Israel: Police no longer treating LGBT centre shooting as hate crime

June 7, 2013
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Israeli police say the killing of two people at an LGBT youth centre in Tel Aviv four years ago is no longer being treated as a hate crime.

According to the Associated Press, police spokesman Micky Rosenfeld said on Friday that the motive behind the killing was of a personal nature. He said the suspects intended to shoot someone else at the centre. Instead, they opened fire on the two people they killed.

Nir Katz, 26, and Liz Trubeshi, 16, were killed in August 2009 when a masked gun man dressed head to toe in black entered the venue, underneath Cafe Noir in Tel Aviv, 28 Nachmani Street at the junction with Ahad Ha’am Street.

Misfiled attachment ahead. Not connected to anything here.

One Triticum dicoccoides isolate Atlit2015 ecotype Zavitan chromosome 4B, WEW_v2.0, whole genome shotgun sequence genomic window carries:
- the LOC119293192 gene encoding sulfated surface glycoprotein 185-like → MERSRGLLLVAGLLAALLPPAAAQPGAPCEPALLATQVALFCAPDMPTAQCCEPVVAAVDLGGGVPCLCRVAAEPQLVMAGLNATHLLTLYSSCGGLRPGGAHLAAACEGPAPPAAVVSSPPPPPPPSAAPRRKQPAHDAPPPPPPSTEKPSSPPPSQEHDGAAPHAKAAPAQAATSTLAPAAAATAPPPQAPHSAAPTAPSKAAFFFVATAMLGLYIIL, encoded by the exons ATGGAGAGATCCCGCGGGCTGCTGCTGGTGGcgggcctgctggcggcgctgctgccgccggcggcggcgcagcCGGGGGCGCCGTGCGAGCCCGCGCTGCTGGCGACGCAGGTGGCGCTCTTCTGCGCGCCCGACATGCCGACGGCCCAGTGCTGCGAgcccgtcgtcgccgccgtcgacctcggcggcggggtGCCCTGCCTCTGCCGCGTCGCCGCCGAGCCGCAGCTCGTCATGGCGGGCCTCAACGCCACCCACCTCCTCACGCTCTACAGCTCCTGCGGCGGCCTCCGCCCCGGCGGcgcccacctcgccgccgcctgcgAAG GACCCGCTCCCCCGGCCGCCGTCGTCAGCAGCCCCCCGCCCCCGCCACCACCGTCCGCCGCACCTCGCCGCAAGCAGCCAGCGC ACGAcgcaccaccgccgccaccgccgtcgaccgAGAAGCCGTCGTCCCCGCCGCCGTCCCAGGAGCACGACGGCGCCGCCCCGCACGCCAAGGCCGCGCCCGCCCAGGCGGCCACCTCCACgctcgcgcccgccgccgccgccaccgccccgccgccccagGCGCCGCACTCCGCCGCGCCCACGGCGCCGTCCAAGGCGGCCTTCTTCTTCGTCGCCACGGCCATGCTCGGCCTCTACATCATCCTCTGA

Police arrested four suspects this week in connection with the killing, originally seen as the most serious homophobic attack in a country that is fairly LGBT-friendly.

LGBT community leaders still claim the victims were killed because of their sexual orientation.

News of the arrests came as Tel Aviv held its annual gay pride parade on Friday.   

Related topics: anti-gay assault, anti-gay crime, anti-gay killing, anti-gay murder, associated press, Gay Pride, gay pride event, gay youth centre, Hate crime, Israel, Israel, LGBT centre, LGBT crime, LGBT youth centre, Middle East, Pride, pride event, pride festival, Tel Aviv

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